Intro to Machine Learning

Thursday, March 5, 2020

Machine learning is the field of study that gives a computer the ability to learn without being explicitly programmed.

As an example, the spam filter from your email provider can learn and analyze what emails are being reported as spam and then apply that filter before the email even reaches you. If we were to program this manually, we might use regular expressions to search for certain keywords we provide in the email and feed each email that comes in through that algorithm. This would be tedious to check and update continuously. In contrast, a machine learning backed filter would be able to analyze the emails itself and adjust accordingly.

Types of Machine Learning

Machine learning system can be broadly categorized depending on whether they are trained using human supervision (e.g. supervised, unsupervised, and reinforcement learning) or if they can learn incrementally while in progress (online vs batch learning) or whether they operate by comparing new data to old data or by building predictive models by detecting patterns in training data. These categories are not mutually exclusive and can be combined.

Supervised Learning

In supervised learning, the data we provide to the algorithm includes the desired outcomes (termed labels) and it infers a function from that. A typical task for supervised learning is classification like the spam filter example introduced above. Another task might be to produce a numerical value (termed target) such as the price of food. This type of task is known as a regression. Some important supervised learning algorithms include: k-Nearest neighbors, linear and logistic regression, decision trees and random forests as well as neural networks.

In unsupervised learning, the data we provide does not include the outcome so the system attempts to learn by pattern recognition. Important algorithms include: clustering, anomaly detection and visualizaiton reduction.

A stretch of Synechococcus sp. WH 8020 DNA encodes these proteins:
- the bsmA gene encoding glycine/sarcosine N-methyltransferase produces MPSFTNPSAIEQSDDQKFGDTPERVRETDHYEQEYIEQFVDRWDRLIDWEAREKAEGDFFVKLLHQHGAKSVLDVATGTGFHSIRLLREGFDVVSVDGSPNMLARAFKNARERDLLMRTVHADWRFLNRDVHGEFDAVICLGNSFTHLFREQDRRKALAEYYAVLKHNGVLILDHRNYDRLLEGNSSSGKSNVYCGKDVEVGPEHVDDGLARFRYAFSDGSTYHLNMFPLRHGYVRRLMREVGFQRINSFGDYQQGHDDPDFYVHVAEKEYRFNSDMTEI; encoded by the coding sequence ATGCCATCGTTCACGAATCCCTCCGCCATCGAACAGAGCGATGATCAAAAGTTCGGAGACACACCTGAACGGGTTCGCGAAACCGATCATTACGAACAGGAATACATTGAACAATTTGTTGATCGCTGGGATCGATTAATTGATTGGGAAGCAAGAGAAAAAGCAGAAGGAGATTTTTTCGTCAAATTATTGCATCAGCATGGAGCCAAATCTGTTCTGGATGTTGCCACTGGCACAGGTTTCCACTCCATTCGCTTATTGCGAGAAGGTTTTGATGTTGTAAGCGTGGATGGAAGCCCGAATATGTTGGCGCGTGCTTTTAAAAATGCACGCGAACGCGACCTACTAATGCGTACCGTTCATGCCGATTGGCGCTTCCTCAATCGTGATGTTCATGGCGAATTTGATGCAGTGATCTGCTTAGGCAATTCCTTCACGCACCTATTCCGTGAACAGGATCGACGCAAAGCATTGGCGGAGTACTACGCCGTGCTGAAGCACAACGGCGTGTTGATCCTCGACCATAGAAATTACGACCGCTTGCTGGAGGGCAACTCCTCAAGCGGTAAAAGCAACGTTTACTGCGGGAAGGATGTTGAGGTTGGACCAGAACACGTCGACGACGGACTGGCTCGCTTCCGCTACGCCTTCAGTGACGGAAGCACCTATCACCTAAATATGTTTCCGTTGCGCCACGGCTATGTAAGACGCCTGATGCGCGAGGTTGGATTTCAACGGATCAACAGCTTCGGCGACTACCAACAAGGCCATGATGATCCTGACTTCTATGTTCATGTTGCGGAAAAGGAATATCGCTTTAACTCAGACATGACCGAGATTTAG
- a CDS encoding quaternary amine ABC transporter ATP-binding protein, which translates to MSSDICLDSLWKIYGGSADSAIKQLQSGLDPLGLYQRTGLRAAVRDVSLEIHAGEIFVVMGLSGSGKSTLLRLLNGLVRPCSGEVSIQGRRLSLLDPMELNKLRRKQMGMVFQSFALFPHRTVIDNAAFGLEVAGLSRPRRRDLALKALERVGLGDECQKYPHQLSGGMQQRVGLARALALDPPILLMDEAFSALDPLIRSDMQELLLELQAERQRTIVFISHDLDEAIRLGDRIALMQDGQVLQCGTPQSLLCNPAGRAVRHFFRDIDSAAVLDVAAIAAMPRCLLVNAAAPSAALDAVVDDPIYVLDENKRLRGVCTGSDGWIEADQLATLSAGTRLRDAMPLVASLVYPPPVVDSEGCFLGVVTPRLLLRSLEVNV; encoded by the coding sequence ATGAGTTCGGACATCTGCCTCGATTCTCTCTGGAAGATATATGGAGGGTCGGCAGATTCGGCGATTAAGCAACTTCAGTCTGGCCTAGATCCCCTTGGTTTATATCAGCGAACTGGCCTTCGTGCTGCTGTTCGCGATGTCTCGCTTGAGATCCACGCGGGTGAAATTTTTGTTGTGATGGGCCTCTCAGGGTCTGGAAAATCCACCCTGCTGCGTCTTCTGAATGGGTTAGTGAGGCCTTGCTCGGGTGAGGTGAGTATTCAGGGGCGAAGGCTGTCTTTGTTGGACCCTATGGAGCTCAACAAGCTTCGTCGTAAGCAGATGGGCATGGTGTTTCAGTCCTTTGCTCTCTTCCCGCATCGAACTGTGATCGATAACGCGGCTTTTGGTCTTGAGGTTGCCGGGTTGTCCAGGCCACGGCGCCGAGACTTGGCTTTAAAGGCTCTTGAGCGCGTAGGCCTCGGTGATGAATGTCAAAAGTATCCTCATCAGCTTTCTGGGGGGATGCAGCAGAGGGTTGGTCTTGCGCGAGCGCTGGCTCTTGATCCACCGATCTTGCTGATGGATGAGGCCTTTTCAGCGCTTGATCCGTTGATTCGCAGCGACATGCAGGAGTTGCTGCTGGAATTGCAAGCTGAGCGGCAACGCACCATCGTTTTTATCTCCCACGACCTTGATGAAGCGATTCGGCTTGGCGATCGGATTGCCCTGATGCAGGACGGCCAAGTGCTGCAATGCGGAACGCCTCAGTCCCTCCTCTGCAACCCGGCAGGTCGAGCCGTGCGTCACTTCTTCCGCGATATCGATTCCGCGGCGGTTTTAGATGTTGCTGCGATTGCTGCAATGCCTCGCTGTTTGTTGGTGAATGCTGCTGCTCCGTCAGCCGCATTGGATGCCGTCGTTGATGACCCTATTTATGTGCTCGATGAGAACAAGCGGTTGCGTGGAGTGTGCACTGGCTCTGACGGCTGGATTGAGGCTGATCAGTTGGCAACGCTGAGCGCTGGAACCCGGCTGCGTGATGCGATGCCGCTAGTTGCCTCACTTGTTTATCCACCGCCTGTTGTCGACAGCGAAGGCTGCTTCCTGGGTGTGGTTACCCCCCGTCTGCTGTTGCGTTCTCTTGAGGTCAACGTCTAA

Semisupervised learning takes the middle road. Often times you’ll have labeled and unlabled data mixed together. For example, if you upload a bunch of photos with the same people; if you label one of the photos, the algorithm can label the same person in each of the rest.

Reinforcement learning takes an agent (the learning system) and observes its environment to select and action to perform. If the action is good, it is rewarded or if it’s bad then it is penalized. It then tries to maximize its rewards over time by learning the best strategy.

Batch and Online Learning

In batch learning, the system cannot learn incrementally so it must be provided all the data at once. Additionally, in order to add new data, you have to retrain the entire system from scratch with the old plus new data and then deploy that.

On the other hand, with online learning, the system is trained incrementally with small batches at a time. This system is great if the flow of information is continuous or if your computing power is limited. An important property of online learning is the learning rate which can be adjusted so that the system can adapt to new data quickly, but as a result, it will also forget old data quicker too.

Instance vs Model based learning

Most machine learning tasks are about predicting things and given enough training sets, a system needs to be able to generalize to be able to make predictions for data it has never seen before.

For instance based learning, a system learns a few examples and then generalizes what it has learned to new examples by using a similarity measure. Using the spam filter example, a similarity measure might be the number of keywords detected in the email.

Model based learning builds a model from the examples it is provided and then uses that to make its predictions. Say a new study finds happiness is correlated with how old you are (the older you are, the more grumpy you are); you would then be able to graph a linear function of happiness for a given age. This is termed a model selection as we have chosen a linear model with a single attribute: happiness at a given age. We can adjust the fit of the line and if we encounter a data point (say age 56) that has no known corresponding happiness level, we can see what interesets our linear model.


Machine learning isn’t as cut and dry as it sounds. You’ll often encounter poor algorithms or bad data. One of the most common problems is the quantity of data. Almost all agorithms perform the same given a sufficient amount of data, but results can vary wildly if there is an insufficient amount. Additionally, if the data isn’t representative of the cases you want to generalize to. If our linear model mentioned previously were to add data that showed happiness actually increased with age, then it would be apparent that a simple downward sloped line wouldn’t be able to accurately capture any meaningful predictions.

Irrelevant features are another challenge. Your data sets only need to contain data relevant to the goal. The fact that a patient long or short hair isn’t going to be useful in predicting if they will develop heart disease.

Overfitting data can cause wildly inaccurate predictions. Imagine if the downward slope of our linear model suddenly swooped up to intersect a data point that suggests people were happier at age 55. Would you trust the prediction for the next year?

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